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Abstract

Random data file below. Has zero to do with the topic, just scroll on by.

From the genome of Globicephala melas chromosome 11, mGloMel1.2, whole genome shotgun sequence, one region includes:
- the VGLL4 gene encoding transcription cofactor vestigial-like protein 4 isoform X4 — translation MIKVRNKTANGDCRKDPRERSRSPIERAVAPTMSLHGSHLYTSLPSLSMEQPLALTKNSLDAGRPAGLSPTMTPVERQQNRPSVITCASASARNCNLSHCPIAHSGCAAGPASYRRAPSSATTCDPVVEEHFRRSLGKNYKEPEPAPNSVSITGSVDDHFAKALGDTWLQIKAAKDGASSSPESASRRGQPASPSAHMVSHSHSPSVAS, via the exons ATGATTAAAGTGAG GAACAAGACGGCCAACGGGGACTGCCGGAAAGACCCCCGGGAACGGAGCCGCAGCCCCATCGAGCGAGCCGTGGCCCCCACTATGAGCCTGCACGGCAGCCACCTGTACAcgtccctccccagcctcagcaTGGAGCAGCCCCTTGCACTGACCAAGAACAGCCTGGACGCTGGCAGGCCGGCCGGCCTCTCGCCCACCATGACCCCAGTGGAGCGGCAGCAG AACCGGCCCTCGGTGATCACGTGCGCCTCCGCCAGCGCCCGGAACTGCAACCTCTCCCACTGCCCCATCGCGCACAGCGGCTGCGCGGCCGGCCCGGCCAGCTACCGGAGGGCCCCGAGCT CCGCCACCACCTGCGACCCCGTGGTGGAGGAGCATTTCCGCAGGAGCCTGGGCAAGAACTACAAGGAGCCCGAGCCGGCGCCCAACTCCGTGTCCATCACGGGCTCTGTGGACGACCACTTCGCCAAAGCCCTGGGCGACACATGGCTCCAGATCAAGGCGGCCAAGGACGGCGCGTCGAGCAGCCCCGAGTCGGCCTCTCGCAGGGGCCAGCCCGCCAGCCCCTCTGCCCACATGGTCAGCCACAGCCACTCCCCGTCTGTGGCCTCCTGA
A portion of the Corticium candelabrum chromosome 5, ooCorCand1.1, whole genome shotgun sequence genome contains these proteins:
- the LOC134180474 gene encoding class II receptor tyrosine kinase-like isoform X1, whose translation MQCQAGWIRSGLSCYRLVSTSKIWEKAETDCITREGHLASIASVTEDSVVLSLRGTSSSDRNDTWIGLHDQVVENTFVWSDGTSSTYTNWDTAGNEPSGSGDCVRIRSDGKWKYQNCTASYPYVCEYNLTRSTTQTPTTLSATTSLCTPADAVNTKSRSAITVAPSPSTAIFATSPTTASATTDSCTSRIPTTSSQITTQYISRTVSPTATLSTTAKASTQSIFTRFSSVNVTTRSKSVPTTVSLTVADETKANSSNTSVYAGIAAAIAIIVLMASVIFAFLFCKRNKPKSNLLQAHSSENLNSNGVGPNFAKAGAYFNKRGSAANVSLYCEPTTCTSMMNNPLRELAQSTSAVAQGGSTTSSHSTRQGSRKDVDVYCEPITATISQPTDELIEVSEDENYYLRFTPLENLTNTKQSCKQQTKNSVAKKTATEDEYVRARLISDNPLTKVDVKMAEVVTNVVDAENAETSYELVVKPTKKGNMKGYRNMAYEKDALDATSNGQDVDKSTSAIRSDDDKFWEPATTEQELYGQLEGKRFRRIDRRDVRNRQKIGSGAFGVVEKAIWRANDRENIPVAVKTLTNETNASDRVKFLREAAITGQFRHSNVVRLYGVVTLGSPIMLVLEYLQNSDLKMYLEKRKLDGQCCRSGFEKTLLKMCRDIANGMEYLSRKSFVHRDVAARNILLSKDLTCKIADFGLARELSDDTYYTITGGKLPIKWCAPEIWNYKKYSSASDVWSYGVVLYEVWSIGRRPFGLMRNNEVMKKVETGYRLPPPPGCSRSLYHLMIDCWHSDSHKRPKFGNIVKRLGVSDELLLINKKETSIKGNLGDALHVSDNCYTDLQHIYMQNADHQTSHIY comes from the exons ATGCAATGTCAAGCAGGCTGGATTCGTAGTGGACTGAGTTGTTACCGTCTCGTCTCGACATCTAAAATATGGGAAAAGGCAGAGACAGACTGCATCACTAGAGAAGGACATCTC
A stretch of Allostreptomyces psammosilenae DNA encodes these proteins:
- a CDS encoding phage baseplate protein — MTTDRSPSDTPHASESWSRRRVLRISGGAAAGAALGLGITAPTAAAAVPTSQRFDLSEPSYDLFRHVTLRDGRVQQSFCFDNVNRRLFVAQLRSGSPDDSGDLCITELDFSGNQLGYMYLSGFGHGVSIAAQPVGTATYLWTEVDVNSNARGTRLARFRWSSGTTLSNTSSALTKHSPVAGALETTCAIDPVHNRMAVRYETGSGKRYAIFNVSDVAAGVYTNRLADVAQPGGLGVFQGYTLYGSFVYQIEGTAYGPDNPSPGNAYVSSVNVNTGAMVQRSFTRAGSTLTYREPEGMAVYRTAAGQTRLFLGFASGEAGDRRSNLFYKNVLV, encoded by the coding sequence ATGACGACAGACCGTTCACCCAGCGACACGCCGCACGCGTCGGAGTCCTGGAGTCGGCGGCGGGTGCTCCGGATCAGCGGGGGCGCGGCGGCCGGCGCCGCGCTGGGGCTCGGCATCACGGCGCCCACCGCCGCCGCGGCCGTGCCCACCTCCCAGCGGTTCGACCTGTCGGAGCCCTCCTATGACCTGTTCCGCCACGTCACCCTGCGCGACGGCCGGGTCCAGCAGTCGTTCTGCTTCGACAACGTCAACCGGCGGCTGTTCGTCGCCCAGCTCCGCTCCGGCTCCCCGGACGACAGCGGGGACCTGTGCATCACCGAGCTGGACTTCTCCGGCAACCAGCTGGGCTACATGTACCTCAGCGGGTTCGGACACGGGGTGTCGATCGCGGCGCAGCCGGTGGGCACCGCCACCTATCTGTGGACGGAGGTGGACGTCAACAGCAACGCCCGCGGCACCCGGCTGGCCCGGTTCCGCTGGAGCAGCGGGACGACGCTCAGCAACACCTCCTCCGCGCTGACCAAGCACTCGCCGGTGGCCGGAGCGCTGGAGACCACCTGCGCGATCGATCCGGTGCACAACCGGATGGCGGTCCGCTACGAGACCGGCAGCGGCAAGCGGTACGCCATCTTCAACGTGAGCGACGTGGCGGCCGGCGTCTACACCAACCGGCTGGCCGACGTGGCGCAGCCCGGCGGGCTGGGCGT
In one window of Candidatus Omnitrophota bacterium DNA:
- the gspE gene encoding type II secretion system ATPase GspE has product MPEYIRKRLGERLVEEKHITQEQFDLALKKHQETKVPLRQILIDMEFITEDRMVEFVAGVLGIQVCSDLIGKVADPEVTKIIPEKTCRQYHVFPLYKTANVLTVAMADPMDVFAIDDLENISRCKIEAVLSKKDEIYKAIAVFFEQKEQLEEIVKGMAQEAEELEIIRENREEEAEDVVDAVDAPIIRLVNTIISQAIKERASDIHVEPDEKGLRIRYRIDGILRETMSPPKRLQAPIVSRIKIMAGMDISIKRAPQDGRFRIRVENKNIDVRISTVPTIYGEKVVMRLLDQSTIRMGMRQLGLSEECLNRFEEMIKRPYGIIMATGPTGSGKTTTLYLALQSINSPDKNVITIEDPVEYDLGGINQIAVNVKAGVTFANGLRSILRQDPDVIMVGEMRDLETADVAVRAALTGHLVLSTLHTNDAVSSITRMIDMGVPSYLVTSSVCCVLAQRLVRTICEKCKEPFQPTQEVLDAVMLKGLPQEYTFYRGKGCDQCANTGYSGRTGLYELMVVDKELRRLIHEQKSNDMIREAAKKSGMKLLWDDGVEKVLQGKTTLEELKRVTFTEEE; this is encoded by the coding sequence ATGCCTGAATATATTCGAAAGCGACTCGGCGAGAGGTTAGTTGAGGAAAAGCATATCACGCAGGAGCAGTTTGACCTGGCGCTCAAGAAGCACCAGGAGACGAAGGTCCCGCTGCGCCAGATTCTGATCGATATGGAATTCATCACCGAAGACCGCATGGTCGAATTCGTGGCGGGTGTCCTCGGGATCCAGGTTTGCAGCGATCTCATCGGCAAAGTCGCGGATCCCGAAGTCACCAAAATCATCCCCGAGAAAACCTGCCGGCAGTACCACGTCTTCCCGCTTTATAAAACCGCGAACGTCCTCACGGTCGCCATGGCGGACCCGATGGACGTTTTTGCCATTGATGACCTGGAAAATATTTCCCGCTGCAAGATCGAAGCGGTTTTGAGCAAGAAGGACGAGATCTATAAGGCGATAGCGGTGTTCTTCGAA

This Article addresses the questions of whether and how shareholders matter for social welfare, finding that different and contrasting answers have prevailed during different periods of recent history. Observers in the mid-twentieth century believed that the socioeconomic characteristics of real-world shareholders were highly pertinent to social welfare inquiries. But those observers went on to conclude that there followed no justification for catering to shareholder interest, for shareholders occupied elite social strata. The answer changed during the twentieth century’s closing decades, when observers came to accord the shareholder interest a key structural role in the enhancement of economic efficiency even as they also deemed irrelevant the characteristics of the human holders of shares. Under this view, the shareholder interest, as the residual claim on corporate wealth, is directly aligned with society’s interest in maximizing corporate—and therefore societal—wealth, and so the shareholder interest qualifies for political solicitude. In recent years, the quest for political solicitude has made the jump from theory to practice: a “shareholder class” is said to have risen in our political economy as an offshoot of the growth of stock ownership among the middle class. Thus, real-world shareholders again are seen to bear on social welfare.